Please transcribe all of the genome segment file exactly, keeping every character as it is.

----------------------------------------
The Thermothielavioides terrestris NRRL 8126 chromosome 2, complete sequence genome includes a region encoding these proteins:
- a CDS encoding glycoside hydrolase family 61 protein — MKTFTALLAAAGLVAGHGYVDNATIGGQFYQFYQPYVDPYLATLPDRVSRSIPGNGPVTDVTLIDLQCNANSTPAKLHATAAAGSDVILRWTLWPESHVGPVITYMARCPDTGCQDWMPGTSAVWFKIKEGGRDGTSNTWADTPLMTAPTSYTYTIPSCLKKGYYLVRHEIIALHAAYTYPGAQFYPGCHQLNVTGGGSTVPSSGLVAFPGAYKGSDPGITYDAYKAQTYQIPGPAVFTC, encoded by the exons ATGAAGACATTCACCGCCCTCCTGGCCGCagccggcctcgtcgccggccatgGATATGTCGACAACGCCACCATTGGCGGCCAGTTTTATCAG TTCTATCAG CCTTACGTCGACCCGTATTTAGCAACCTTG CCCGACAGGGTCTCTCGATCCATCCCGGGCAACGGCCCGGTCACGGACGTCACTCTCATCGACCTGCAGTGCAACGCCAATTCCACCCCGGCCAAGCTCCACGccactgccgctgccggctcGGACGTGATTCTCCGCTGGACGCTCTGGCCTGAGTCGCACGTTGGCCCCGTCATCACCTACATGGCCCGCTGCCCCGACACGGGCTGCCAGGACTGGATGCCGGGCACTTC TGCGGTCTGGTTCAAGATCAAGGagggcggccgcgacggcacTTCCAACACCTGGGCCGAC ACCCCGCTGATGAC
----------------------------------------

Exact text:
The Thermothielavioides terrestris NRRL 8126 chromosome 2, complete sequence genome includes a region encoding these proteins:
- a CDS encoding glycoside hydrolase family 61 protein — MKTFTALLAAAGLVAGHGYVDNATIGGQFYQFYQPYVDPYLATLPDRVSRSIPGNGPVTDVTLIDLQCNANSTPAKLHATAAAGSDVILRWTLWPESHVGPVITYMARCPDTGCQDWMPGTSAVWFKIKEGGRDGTSNTWADTPLMTAPTSYTYTIPSCLKKGYYLVRHEIIALHAAYTYPGAQFYPGCHQLNVTGGGSTVPSSGLVAFPGAYKGSDPGITYDAYKAQTYQIPGPAVFTC, encoded by the exons ATGAAGACATTCACCGCCCTCCTGGCCGCagccggcctcgtcgccggccatgGATATGTCGACAACGCCACCATTGGCGGCCAGTTTTATCAG TTCTATCAG CCTTACGTCGACCCGTATTTAGCAACCTTG CCCGACAGGGTCTCTCGATCCATCCCGGGCAACGGCCCGGTCACGGACGTCACTCTCATCGACCTGCAGTGCAACGCCAATTCCACCCCGGCCAAGCTCCACGccactgccgctgccggctcGGACGTGATTCTCCGCTGGACGCTCTGGCCTGAGTCGCACGTTGGCCCCGTCATCACCTACATGGCCCGCTGCCCCGACACGGGCTGCCAGGACTGGATGCCGGGCACTTC TGCGGTCTGGTTCAAGATCAAGGagggcggccgcgacggcacTTCCAACACCTGGGCCGAC ACCCCGCTGATGAC